});
I don't know if I'd call the scheduled polling an anti-pattern, but I'd recommend going for the streaming solution if possible because it gives you the most current (instantaneous) results without you needing to set up a scheduler task on your end.
g

gentle-london-51976

08/31/2023, 7:49 AM
Thanks GrowthBook staff 🙏, the SSE solution does work well after the polyfill were configured. A single server instance updates itself in a snap. Some remaining ask regarding the
cache
design. [context] • One intuition our BE team had developed being: ◦ It might be most efficient if a cluster of servers could share one cache (like Redis). All of them would read from the snapshot while the refresh action would only be performed by a single node • Combining with our existing setup of
SSE
refreshing + retrieving the flags via
sdk.isOn()
. ◦ By checking the source code from GrowthBook.ts, it seems like all of the refreshed flag values were going to be stored inside
private _ctx: Context;
(with the above setup, not calling
loadFeatures()
periodically) ◦ Which means each server node would essential maintain its own snapshot version of all the flags. TL;DR: There seems to be no mechanism in place to have all server nodes share the same FF snapshot, each of them had to listening using
SSE
. Is my observation correct 🤔?
h

happy-autumn-40938

08/31/2023, 8:28 AM
Out of the box, yes. But you can achieve what you're talking about a few different ways with a bit of extra work. A few methods: 1. Polyfill LocalStorage - quick solution You can write your own Redis (or whatever else) connector that uses the same interface as LocalStorage and then plug it into the SDK as a polyfill.
Copy code
setPolyfills({
  EventSource: require("eventsource"),
  localStorage: customRedisConnector,
});
the connector must then implement this interface:
Copy code
interface LocalStorageCompat {
  getItem(key: string): string | null | Promise<string | null>;
  setItem(key: string, value: string): void | Promise<void>;
}
Of course there is local in-mem cache that sits in front of your shared cache. If you want to exclusively use shared cache with nothing in front, you can override the SDK's cache TTL to 0. 2. GrowthBook Proxy - preferred solution Our proxy server can be configured as a backend that seeds your SDK instances via both REST calls and Streaming/SSE. It sits between you SDK and the GB features API. It features a shared cache and can be autoscaled to suit your needs -- you can even plug in a Redis instance or Redis cluster as the proxy's cache and the GB Proxy will keep all instances in sync using Redis PubSub. We actually use the proxy under the hood to power our SSE service, but you can install your own hosted GB Proxy cluster even as a Cloud customer. In this scenario your SDKs' shared cache would actually be their connection to your hosted proxy instance / cluster. As before, use SSE on the SDKs to keep them up to date, and/or set the TTL to a small number (or 0) to force your SDK instances to use the latest definitions at all times. ---- For orgs where backend latency is important, running a local proxy cluster instead of hitting our CDN / SSE endpoints directly makes a lot of sense as it keeps the network distance much shorter / local. But I also wouldn't worry too much about keeping all SDK instances synced perfectly and would probably suggest not setting your TTL too low so that you can avoid unnecessary lookups (even if they're in a local/shared proxy or DB). The performance of using in-memory cache in front outweighs the need for perfectly synced SDK instances in most cases. In a microservice-heavy infrastructure, this might mean evaluating feature flags/experiments once per user request and sharing the results between services instead of having each service perform the same lookup.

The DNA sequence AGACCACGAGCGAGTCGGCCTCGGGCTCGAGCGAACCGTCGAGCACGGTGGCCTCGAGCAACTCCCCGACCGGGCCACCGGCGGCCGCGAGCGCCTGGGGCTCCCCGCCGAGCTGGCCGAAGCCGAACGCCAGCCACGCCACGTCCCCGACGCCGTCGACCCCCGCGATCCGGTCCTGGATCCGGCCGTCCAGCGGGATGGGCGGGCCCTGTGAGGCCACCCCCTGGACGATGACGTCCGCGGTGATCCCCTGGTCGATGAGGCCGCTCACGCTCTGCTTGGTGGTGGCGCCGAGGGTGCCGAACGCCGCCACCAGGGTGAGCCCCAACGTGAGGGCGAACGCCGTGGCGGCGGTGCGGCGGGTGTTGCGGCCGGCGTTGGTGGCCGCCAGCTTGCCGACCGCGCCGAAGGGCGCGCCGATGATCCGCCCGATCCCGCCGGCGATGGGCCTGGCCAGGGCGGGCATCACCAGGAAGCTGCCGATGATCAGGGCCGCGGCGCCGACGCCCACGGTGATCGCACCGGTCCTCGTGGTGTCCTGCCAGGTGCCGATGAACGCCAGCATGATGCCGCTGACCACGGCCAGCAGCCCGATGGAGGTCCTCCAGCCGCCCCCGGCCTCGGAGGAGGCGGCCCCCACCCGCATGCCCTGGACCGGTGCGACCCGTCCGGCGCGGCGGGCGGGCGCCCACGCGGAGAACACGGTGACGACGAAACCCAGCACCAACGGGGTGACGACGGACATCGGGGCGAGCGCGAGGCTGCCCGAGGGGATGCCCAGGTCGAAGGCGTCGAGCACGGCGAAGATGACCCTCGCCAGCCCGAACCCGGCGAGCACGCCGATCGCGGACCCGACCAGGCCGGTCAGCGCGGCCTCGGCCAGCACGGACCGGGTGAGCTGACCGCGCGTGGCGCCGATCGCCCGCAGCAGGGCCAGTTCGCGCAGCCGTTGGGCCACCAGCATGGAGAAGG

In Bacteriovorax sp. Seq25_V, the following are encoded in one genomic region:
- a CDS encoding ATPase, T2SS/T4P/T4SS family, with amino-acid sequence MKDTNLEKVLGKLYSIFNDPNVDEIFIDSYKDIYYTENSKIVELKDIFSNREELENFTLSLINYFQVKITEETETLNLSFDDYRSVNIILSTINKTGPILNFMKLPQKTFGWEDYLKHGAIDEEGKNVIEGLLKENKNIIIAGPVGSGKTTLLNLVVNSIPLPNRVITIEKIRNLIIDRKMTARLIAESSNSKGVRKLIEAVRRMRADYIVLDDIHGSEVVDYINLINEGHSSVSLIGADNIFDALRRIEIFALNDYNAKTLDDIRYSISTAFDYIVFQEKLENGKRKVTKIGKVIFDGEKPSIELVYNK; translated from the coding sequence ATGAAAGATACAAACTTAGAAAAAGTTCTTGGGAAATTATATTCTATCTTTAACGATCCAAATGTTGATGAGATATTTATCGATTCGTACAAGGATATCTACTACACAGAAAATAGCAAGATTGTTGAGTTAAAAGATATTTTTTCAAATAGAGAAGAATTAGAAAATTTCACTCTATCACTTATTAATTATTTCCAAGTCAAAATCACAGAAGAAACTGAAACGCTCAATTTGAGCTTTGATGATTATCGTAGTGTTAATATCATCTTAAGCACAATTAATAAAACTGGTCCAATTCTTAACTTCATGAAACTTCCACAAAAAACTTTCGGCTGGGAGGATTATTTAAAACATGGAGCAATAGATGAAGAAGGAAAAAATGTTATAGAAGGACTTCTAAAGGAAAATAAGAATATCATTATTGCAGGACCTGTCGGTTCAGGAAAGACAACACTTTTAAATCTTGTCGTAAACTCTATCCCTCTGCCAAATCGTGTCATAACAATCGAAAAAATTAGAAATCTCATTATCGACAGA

👏 1